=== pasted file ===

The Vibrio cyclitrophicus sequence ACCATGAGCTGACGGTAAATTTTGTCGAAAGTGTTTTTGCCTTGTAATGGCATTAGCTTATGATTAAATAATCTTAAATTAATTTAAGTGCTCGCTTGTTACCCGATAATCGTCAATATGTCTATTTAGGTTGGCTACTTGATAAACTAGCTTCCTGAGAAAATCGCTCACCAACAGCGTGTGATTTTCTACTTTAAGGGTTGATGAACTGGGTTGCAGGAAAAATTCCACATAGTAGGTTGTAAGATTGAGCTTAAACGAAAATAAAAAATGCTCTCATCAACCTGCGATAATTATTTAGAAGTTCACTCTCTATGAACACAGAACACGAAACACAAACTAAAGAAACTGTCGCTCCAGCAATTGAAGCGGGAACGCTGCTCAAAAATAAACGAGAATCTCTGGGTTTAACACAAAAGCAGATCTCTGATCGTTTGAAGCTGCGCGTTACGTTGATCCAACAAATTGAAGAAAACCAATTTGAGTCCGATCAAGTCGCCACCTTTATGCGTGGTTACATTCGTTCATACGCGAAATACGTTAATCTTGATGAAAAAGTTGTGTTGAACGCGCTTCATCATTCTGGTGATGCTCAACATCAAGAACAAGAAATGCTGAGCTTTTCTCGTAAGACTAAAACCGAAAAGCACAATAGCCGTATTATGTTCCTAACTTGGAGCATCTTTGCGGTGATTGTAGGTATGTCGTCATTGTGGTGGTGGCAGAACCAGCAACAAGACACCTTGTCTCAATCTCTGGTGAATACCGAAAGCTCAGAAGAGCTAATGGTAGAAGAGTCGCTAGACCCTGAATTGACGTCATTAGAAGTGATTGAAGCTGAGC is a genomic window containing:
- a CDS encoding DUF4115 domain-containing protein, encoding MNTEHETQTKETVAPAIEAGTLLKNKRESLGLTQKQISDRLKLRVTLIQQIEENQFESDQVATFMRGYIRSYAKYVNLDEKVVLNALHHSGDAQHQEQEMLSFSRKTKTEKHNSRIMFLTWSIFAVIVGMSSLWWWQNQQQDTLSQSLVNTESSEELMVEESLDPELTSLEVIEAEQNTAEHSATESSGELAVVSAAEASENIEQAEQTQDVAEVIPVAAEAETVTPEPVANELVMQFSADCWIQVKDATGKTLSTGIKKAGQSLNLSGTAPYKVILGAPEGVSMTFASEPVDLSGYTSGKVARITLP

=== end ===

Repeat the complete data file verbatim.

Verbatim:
The Vibrio cyclitrophicus sequence ACCATGAGCTGACGGTAAATTTTGTCGAAAGTGTTTTTGCCTTGTAATGGCATTAGCTTATGATTAAATAATCTTAAATTAATTTAAGTGCTCGCTTGTTACCCGATAATCGTCAATATGTCTATTTAGGTTGGCTACTTGATAAACTAGCTTCCTGAGAAAATCGCTCACCAACAGCGTGTGATTTTCTACTTTAAGGGTTGATGAACTGGGTTGCAGGAAAAATTCCACATAGTAGGTTGTAAGATTGAGCTTAAACGAAAATAAAAAATGCTCTCATCAACCTGCGATAATTATTTAGAAGTTCACTCTCTATGAACACAGAACACGAAACACAAACTAAAGAAACTGTCGCTCCAGCAATTGAAGCGGGAACGCTGCTCAAAAATAAACGAGAATCTCTGGGTTTAACACAAAAGCAGATCTCTGATCGTTTGAAGCTGCGCGTTACGTTGATCCAACAAATTGAAGAAAACCAATTTGAGTCCGATCAAGTCGCCACCTTTATGCGTGGTTACATTCGTTCATACGCGAAATACGTTAATCTTGATGAAAAAGTTGTGTTGAACGCGCTTCATCATTCTGGTGATGCTCAACATCAAGAACAAGAAATGCTGAGCTTTTCTCGTAAGACTAAAACCGAAAAGCACAATAGCCGTATTATGTTCCTAACTTGGAGCATCTTTGCGGTGATTGTAGGTATGTCGTCATTGTGGTGGTGGCAGAACCAGCAACAAGACACCTTGTCTCAATCTCTGGTGAATACCGAAAGCTCAGAAGAGCTAATGGTAGAAGAGTCGCTAGACCCTGAATTGACGTCATTAGAAGTGATTGAAGCTGAGC is a genomic window containing:
- a CDS encoding DUF4115 domain-containing protein, encoding MNTEHETQTKETVAPAIEAGTLLKNKRESLGLTQKQISDRLKLRVTLIQQIEENQFESDQVATFMRGYIRSYAKYVNLDEKVVLNALHHSGDAQHQEQEMLSFSRKTKTEKHNSRIMFLTWSIFAVIVGMSSLWWWQNQQQDTLSQSLVNTESSEELMVEESLDPELTSLEVIEAEQNTAEHSATESSGELAVVSAAEASENIEQAEQTQDVAEVIPVAAEAETVTPEPVANELVMQFSADCWIQVKDATGKTLSTGIKKAGQSLNLSGTAPYKVILGAPEGVSMTFASEPVDLSGYTSGKVARITLP